Transportation Industry: Minnesota Conformity With Federal Tax Bills

Nov 11, 2020Transportation

On December 22, 2017, President Trump signed into law the Tax Cuts and Jobs Act (TCJA), also known as tax reform. This legislation made some of the most significant changes to the federal tax code since 1986. 

Minnesota did not initially conform to the new federal legislation. On May 30, 2019, Governor Tim Walz signed a bill that retroactively adopted some tax reform changes, but there are areas of non-conformity. Understanding how Minnesota law now relates to tax reform and other federal tax bills has important implications for transportation companies that may affect their tax planning for the coming year. 

This article highlights how the State of Minnesota is conforming to federal tax laws affecting the transportation industry.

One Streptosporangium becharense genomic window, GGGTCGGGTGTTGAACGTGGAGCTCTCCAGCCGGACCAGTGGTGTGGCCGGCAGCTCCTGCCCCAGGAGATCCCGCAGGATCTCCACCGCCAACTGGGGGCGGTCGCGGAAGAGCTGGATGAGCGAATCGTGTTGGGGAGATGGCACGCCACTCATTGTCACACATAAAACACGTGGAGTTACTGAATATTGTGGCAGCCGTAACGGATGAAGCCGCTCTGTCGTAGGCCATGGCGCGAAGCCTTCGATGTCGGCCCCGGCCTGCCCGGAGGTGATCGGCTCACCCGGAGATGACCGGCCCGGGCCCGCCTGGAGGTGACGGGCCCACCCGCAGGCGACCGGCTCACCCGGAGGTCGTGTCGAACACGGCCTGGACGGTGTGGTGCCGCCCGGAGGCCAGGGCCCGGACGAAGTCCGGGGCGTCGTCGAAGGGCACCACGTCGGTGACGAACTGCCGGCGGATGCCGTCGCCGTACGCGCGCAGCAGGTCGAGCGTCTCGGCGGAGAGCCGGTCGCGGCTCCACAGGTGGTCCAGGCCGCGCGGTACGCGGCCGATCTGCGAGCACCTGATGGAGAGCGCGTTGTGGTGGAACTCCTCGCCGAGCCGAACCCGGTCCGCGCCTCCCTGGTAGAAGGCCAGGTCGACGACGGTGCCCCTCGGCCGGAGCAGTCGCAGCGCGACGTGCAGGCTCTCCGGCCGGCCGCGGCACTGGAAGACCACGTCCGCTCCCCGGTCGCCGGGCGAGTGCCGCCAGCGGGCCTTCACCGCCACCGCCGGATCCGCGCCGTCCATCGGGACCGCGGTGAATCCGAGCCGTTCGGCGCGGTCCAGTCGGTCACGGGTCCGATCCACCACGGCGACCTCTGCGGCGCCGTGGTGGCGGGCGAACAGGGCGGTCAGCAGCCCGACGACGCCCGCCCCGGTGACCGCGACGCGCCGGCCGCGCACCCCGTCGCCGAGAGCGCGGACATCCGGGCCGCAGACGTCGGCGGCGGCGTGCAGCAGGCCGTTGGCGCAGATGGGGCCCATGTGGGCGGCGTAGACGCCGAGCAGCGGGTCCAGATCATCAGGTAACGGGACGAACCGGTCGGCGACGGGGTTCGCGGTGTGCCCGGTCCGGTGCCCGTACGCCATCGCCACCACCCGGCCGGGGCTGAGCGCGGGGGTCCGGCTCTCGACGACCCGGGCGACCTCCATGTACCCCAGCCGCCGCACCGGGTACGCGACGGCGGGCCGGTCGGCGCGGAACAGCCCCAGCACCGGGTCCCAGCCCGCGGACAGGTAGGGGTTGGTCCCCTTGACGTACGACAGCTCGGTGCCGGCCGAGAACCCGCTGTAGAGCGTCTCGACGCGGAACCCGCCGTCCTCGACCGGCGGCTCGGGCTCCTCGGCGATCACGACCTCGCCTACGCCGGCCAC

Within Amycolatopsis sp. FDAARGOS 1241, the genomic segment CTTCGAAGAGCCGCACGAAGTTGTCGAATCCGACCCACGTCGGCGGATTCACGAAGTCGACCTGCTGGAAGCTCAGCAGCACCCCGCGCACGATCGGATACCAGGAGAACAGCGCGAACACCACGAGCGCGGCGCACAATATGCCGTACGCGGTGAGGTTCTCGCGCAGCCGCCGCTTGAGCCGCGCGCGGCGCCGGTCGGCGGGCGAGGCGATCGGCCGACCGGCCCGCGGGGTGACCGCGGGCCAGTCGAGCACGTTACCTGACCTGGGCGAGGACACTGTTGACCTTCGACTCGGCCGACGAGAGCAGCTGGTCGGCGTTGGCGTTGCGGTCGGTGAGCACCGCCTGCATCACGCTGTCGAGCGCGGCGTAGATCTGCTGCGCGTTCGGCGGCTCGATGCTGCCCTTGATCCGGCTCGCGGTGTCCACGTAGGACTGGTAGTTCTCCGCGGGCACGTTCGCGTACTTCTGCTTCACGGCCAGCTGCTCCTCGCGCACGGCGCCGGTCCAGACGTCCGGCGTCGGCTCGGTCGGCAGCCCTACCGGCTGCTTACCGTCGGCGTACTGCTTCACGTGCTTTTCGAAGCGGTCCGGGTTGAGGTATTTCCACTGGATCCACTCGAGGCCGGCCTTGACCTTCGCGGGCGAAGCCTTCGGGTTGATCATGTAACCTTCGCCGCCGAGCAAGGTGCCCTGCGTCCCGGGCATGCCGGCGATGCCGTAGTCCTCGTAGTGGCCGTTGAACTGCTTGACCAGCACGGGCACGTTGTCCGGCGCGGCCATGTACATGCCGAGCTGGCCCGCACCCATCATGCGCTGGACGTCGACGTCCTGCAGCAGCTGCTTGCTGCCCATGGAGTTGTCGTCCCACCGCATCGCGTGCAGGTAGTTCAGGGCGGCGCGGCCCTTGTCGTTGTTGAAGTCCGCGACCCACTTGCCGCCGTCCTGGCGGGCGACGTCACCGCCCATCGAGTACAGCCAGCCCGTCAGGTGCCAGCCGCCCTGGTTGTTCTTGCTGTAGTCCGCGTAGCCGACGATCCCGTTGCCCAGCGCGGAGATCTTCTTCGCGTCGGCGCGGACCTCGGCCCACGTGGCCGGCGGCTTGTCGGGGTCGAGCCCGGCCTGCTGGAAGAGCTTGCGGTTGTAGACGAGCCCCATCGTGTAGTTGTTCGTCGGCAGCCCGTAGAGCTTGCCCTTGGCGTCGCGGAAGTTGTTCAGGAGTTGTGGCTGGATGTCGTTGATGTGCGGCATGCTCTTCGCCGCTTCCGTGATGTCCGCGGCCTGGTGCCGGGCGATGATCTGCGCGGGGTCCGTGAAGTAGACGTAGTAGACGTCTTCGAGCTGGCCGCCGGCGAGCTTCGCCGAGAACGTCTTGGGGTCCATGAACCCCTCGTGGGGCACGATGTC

• Tax reform increased the amount of expensing allowable for asset purchases under Section 179. Federal law allows assets to be expensed under Section 179 up to a limit of $1,040,000 for 2020. The deduction limitation begins to phase out when you reach $2,590,000 in asset purchases for the year. It is also important to note that expensing assets under Section 179 is limited to the amount of taxable income available. The Minnesota Legislature passed a limited tax bill during its October 2020 special session approving $208 million in tax relief by conforming to federal rules related to Section 179 expensing. Minnesota now shares the same maximum Section 179 deduction amount, phase out parameters, and taxable income limitations as federal law. Minnesota transportation businesses will now potentially be able to deduct up to $1,040,000 of asset additions in 2020 (subject to taxable income limitations) on their Minnesota tax return. In the past Minnesota transportation businesses were limited to an annual amount of $25,000 in Section 179 expensing with a phase out limitation of $200,000 in asset purchases. Minnesota required 80% of the amount expensed (in excess of $25,000) to be added back to Minnesota taxable income. The addback was then deducted in equal increments over the next five years.